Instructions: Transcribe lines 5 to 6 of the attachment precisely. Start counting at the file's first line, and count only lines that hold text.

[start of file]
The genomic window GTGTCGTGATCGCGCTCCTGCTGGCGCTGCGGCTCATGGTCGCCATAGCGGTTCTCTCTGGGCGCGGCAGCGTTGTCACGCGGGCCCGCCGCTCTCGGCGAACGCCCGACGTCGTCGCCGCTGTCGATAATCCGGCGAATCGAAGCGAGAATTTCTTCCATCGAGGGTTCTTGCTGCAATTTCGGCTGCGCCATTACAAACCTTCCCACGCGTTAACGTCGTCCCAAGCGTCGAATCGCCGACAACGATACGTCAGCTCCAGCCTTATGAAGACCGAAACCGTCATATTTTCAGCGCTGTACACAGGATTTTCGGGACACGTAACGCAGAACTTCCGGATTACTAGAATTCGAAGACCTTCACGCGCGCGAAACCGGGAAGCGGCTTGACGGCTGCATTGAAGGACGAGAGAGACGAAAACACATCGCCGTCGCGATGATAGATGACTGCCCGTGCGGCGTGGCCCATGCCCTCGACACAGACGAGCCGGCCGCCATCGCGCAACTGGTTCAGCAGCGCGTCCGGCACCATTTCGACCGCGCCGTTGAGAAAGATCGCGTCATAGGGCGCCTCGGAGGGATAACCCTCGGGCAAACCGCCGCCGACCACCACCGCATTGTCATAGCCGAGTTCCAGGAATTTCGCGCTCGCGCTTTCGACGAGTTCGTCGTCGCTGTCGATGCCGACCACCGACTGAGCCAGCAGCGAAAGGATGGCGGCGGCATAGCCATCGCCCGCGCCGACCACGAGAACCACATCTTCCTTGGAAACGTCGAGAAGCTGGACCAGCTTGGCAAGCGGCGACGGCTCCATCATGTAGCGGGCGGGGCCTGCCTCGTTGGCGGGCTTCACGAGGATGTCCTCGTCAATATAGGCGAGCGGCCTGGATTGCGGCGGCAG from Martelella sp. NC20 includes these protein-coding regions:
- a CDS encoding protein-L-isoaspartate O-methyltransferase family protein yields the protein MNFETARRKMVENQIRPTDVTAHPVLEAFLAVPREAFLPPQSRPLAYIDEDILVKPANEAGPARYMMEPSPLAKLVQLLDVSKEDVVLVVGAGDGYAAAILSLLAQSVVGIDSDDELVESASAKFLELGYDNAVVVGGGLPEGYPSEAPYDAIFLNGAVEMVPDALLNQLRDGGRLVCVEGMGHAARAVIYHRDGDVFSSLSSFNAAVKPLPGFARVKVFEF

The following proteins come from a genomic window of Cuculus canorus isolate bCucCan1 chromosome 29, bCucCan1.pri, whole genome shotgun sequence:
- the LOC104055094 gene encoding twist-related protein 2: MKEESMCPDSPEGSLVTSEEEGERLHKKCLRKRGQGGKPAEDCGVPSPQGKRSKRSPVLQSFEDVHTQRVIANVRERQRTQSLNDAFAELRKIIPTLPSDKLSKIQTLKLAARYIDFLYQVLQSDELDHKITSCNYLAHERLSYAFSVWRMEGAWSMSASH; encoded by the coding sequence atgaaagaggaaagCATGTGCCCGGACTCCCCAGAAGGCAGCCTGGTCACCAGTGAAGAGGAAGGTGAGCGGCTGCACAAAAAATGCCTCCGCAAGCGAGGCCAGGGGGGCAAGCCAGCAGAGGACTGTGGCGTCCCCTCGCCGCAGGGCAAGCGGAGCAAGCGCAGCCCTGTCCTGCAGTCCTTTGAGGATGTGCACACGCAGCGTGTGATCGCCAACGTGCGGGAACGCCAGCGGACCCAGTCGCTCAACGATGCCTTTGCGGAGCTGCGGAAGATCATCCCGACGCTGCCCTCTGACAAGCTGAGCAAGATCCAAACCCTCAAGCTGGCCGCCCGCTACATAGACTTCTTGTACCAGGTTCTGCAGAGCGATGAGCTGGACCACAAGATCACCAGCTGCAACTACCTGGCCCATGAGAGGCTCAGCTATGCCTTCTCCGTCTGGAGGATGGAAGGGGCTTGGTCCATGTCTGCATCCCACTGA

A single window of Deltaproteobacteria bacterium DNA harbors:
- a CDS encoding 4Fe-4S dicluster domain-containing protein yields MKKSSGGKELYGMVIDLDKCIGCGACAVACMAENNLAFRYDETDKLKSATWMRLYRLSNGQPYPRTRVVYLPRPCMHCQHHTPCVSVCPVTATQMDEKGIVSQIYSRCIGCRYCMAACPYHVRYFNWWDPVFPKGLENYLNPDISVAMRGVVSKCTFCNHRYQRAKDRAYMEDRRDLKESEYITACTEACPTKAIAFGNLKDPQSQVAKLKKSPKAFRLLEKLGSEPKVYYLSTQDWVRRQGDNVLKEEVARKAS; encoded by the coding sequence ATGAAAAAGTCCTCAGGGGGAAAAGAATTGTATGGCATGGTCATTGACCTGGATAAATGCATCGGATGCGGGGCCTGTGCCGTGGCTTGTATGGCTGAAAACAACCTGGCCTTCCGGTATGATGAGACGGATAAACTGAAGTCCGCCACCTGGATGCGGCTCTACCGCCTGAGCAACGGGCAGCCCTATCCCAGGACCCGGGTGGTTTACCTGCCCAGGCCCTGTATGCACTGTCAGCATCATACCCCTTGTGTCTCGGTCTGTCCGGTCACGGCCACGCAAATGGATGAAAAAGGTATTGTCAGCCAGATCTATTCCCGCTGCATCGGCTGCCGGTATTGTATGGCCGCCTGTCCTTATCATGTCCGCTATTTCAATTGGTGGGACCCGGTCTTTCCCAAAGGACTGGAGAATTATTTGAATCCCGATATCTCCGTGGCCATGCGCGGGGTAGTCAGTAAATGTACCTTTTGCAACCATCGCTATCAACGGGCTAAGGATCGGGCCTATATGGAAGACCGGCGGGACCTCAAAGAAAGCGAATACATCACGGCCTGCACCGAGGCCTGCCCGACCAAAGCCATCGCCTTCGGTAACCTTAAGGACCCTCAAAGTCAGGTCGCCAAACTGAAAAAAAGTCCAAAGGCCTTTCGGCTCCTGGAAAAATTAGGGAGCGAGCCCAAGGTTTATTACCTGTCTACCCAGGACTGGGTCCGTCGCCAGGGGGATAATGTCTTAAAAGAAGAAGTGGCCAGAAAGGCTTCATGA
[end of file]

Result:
A single window of Deltaproteobacteria bacterium DNA harbors:
- a CDS encoding 4Fe-4S dicluster domain-containing protein yields MKKSSGGKELYGMVIDLDKCIGCGACAVACMAENNLAFRYDETDKLKSATWMRLYRLSNGQPYPRTRVVYLPRPCMHCQHHTPCVSVCPVTATQMDEKGIVSQIYSRCIGCRYCMAACPYHVRYFNWWDPVFPKGLENYLNPDISVAMRGVVSKCTFCNHRYQRAKDRAYMEDRRDLKESEYITACTEACPTKAIAFGNLKDPQSQVAKLKKSPKAFRLLEKLGSEPKVYYLSTQDWVRRQGDNVLKEEVARKAS; encoded by the coding sequence ATGAAAAAGTCCTCAGGGGGAAAAGAATTGTATGGCATGGTCATTGACCTGGATAAATGCATCGGATGCGGGGCCTGTGCCGTGGCTTGTATGGCTGAAAACAACCTGGCCTTCCGGTATGATGAGACGGATAAACTGAAGTCCGCCACCTGGATGCGGCTCTACCGCCTGAGCAACGGGCAGCCCTATCCCAGGACCCGGGTGGTTTACCTGCCCAGGCCCTGTATGCACTGTCAGCATCATACCCCTTGTGTCTCGGTCTGTCCGGTCACGGCCACGCAAATGGATGAAAAAGGTATTGTCAGCCAGATCTATTCCCGCTGCATCGGCTGCCGGTATTGTATGGCCGCCTGTCCTTATCATGTCCGCTATTTCAATTGGTGGGACCCGGTCTTTCCCAAAGGACTGGAGAATTATTTGAATCCCGATATCTCCGTGGCCATGCGCGGGGTAGTCAGTAAATGTACCTTTTGCAACCATCGCTATCAACGGGCTAAGGATCGGGCCTATATGGAAGACCGGCGGGACCTCAAAGAAAGCGAATACATCACGGCCTGCACCGAGGCCTGCCCGACCAAAGCCATCGCCTTCGGTAACCTTAAGGACCCTCAAAGTCAGGTCGCCAAACTGAAAAAAAGTCCAAAGGCCTTTCGGCTCCTGGAAAAATTAGGGAGCGAGCCCAAGGTTTATTACCTGTCTACCCAGGACTGGGTCCGTCGCCAGGGGGATAATGTCTTAAAAGAAGAAGTGGCCAGAAAGGCTTCATGA